15. I, Daniel Blake (2016)
Screenplay by Paul Laverty
Stream (100 minutes)
Loach bleakness rating: ★★★★


I, Daniel Blake is Loach's biggest box-office hit to date, and it would seem that there are two major reasons behind its success: 1) Dave Johns' endearing and exasperating portrayal of the title character; 2) The other actors' plain portrayals of quiet, everyday desperation; and 3) The nearly universal experience of confrontation with rigid state bureaucracy that seems (and often is) purpose-built to frustrate and alienate those who interact with it. The film is utterly tragicomic, illustrating the axiomatic truth so familiar to life under increasingly derelict and privatized governance: that this would all be sad if it weren't so funny, and funny if it weren't so sad.




14. The Angels' Share (2014)
Screenplay by Paul Laverty
Stream (106 minutes)
Loach bleakness rating: ★


The Angels' Share is the answer to the question, "What would it look like if Loach made a heist movie?" It follows four Scottish miscreants who meet while carrying out community service for their petty crimes, and who fall into the world of fine Scotch whisky and hatch a plan for a theft that will offer them all a second chance at life. I hadn't been looking forward to this one, as the descriptions I'd read gave me the impression that the plot was both saccharine and preposterous. But damn if I didn't fall for the charms of the entire band of gamins, and if I didn't enjoy the story's novel and very Scottish spin on a familiar archetype. Like Kes, The Angels' Share shows how apparently hopeless youth can find their footing if given the proper tools, and how often our world disallows equitable distribution of them. And unlike in that earlier film, the ending here is uncharacteristically heartwarming.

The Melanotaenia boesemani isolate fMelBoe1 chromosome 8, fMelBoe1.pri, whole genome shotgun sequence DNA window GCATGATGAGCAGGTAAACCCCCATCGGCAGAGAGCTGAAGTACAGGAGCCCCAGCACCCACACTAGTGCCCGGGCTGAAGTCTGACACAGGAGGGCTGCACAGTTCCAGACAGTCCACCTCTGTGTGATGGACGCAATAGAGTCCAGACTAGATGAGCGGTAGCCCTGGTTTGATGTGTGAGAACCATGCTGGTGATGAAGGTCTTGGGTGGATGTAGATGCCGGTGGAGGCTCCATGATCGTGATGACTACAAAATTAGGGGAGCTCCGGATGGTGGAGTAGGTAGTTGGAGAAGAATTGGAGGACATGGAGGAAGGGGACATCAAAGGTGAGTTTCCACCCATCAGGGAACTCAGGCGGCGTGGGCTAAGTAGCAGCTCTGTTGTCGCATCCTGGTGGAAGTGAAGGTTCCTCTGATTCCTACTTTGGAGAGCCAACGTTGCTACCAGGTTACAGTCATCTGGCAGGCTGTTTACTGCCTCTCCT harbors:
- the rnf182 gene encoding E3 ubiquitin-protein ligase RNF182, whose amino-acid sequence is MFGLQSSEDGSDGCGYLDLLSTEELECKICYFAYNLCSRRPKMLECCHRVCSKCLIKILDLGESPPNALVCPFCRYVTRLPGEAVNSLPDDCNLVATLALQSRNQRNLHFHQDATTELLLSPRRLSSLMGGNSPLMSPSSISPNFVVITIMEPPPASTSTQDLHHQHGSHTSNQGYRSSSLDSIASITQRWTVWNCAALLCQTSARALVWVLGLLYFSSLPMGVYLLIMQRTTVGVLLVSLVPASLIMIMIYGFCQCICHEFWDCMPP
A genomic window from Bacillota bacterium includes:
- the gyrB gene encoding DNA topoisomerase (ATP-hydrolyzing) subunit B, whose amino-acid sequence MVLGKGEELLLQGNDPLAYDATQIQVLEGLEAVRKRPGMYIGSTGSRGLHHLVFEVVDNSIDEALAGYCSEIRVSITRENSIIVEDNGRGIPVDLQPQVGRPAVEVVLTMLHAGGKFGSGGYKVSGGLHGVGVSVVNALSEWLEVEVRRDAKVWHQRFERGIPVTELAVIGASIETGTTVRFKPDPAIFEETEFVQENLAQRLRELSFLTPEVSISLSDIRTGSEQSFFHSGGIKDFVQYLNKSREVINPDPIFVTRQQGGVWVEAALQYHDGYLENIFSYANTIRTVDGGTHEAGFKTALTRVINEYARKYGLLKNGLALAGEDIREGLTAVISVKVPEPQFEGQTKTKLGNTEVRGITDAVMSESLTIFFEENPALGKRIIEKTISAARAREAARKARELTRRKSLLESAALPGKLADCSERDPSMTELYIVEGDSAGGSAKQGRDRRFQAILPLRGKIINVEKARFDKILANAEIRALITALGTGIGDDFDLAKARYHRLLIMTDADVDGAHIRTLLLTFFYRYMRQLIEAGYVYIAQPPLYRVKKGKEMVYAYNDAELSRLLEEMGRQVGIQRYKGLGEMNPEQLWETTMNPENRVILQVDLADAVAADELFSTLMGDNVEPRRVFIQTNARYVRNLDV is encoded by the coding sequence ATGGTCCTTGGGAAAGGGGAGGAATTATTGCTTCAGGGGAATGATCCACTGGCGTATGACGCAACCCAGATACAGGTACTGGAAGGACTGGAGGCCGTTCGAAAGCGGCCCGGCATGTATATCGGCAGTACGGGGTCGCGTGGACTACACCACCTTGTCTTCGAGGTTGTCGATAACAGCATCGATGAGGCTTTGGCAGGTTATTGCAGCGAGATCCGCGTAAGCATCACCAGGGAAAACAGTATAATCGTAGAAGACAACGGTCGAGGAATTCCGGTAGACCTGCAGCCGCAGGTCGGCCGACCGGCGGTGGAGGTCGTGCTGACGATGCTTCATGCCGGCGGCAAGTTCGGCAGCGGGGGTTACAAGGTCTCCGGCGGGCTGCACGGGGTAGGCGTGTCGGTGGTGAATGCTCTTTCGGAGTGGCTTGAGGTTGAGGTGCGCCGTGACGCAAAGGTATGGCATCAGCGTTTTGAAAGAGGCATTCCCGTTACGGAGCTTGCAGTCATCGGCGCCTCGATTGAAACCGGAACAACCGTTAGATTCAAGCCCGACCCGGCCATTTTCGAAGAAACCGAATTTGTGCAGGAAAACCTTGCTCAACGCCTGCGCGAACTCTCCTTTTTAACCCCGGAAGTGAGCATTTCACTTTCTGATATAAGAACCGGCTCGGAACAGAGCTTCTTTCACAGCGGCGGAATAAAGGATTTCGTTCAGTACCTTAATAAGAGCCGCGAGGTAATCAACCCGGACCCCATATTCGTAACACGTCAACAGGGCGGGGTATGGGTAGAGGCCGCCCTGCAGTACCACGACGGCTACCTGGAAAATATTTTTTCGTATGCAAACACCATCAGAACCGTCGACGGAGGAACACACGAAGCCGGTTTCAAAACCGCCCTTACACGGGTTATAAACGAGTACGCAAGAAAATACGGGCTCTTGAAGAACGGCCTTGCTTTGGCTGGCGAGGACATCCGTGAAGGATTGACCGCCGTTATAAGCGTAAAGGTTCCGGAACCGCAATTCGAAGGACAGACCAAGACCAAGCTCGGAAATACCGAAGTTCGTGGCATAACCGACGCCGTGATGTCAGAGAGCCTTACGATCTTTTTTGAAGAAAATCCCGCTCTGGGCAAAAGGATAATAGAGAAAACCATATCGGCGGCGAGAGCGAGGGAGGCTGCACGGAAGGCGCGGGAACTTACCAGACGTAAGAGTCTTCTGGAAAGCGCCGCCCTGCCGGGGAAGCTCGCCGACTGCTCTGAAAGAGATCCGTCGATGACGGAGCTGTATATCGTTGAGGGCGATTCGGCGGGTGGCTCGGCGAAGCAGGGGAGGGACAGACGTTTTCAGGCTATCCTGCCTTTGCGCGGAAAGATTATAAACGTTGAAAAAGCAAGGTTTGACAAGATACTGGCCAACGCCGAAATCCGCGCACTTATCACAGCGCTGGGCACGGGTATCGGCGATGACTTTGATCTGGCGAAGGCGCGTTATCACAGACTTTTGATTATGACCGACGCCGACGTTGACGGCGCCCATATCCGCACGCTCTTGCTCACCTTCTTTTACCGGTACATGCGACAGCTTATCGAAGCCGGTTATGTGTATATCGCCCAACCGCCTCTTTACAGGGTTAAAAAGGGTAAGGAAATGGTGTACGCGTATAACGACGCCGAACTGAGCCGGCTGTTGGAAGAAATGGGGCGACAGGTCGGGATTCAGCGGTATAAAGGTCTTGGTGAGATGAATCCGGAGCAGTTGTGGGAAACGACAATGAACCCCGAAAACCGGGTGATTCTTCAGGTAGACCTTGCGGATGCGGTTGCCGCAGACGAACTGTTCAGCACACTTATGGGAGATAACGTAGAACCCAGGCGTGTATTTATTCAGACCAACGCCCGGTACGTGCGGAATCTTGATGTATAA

13. Riff-Raff (1991)
Screenplay by Bill Jesse
Stream (95 minutes)
Loach bleakness rating: ★